Stew says “Black Men Ski”

This talk features one of the most unheralded musical talents working today, performing a song that encapsulates his prominence as an artist. Stew sings the very dry and satirical “Black Men Ski” in which he brings forward numerous misconceptions about race, but is able to do so in the form of a ridiculously masterful movement.

The rather short performance by the Tony-award winning artist demonstrates TED’s ability to acknowledge largely unknown talents and give them a stage to prove they need to be heard.

Ursus Wehrli tidies up art

Swiss comedian Wehrli provides his intrigued audience with a brand new perspective on how to view modern art. Using two easels to display the before and after, he breaks down famous paintings and prints to their most basic forms, making formerly “messy” works clean and organized. This talk is more than a little bit funny as Wehrli demonstrates how easy it is to see things in a very new light.

Tim Brown on creativity and play

Tim Brown’s lecture on the connection between creativity and our ability to play is fantastic. Basically, he surmises that we should take much more from the way children interact in order to develop our creative instincts.

He provides examples of how role-playing, building and exploration all benefit the circumstances in coming up with new ideas. Providing first-hand instance from his own design firm, he asserts that “we think playfulness helps us create solutions, helps us do our jobs better and helps us feel better when we do them.” It’s hard to word it more convincingly than that.

Nellie McKay sings “Mother of Pearl” and “If I Had You”

Another pure performance “talk,” but it is really indicative of TED’s eye for creative talent. McKay begins her first song with the immortal line “feminists don’t have a sense of humour” and everything takes off from there.

Her subtle, stirring voice is on display throughout all of her songs, meshing nicely with her wit and sense of humour. A really, short, upbeat addition to TED talks.

Anand Agarawala demos BumpTop

A very short and sweet demonstration of a new perspective desktop for your computer. Taking inspiration from, what else, his actual desk’s top, Agarawala puts on display his new innovative computer interface where all files are individual pieces of paper on an actual desk.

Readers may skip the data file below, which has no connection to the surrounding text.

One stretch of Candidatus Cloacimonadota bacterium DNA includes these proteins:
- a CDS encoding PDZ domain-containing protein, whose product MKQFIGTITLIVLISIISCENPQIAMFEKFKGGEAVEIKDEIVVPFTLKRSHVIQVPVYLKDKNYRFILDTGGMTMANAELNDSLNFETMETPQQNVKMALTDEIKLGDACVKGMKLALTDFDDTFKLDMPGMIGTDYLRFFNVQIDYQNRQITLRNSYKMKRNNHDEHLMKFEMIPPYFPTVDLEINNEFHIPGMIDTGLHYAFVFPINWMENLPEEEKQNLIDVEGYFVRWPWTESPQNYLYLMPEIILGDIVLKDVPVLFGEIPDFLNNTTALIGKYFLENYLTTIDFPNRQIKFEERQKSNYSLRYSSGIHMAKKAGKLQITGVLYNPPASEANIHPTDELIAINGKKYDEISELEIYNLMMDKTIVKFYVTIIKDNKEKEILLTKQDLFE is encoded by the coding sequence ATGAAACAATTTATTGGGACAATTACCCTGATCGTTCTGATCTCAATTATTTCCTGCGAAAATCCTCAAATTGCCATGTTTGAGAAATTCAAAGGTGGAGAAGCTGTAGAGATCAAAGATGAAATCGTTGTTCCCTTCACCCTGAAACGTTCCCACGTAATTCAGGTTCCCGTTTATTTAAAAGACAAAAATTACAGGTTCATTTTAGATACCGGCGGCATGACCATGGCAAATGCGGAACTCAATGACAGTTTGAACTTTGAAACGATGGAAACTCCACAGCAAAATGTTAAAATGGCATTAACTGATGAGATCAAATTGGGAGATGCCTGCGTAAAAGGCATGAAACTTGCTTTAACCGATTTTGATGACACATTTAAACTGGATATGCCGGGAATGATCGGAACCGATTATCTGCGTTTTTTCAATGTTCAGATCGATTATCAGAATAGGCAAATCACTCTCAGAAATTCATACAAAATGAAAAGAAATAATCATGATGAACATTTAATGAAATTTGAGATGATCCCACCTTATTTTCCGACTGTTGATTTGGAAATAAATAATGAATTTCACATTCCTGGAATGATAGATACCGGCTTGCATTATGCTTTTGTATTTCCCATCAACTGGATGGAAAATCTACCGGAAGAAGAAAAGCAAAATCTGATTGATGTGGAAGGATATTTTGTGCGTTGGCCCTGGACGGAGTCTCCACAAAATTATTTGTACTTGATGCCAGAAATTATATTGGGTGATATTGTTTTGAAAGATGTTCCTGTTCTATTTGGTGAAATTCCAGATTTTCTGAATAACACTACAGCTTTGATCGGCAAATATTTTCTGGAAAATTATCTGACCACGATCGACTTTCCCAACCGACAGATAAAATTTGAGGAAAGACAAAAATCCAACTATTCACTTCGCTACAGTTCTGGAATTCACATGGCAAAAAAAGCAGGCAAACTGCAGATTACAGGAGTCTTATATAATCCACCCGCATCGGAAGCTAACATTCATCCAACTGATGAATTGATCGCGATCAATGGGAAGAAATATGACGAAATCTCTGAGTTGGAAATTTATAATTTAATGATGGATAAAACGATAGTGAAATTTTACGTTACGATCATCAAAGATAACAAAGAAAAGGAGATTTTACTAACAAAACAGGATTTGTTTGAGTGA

You can crumple up certain unnecessary files. Hang important pieces on the desktop “walls.” Create piles and flip through them like a book or any number of ways.

Watch it and see how even the simplest of things can be redesigned to becomes something even cooler.

Sarah Jones as a one-woman global village

For her lecture, Tony-award-winning performer Jones molds herself into a gaggle of original characters, fading so far into their skins that Jones herself gets lost and it begins to feel as though her fake people are instead giving the talk.

She goes from a geriatric old Jewish woman, to a fast talking Dominican graduate student living in New York, to just about everywhere else around the globe in just her allotted time. Jones’ overall point is about the gift of creation and her interest in the “invention of the self.”

Willard Wigan: Hold your breath for a micro-sculpture

Wigan is an artist who creates sculptures so small they are done on the head of a pin. He talks about having to slow his heart rate down so that he can work in between the beats, so as not to allow his hand to slip while carving his tiny models.

He also deals with controlling his breathing as to not blow his work away from right underneath him. This talk is a great example of discipline and originality coming together to produce a truly unique work of art.

Ken Robinson says schools kill creativity

The first TED talk that I ever saw was also the most inspiring lecture that I have ever seen. Sir Ken Robinson provides a hilariously insightful examination of creativity in society today and how, as children, we are taught out of our passions by the adults around us. He attains that “we have to rethink the fundamentals of which we are educating our children.”

Honestly, Robinson is a voice to be heard. He quite clearly understands that TED stands for the “celebration of the gift of the imagination”. So, if you’re looking to be inspired by anything at all, drop this paper, and fire up this talk. You won’t be sorry.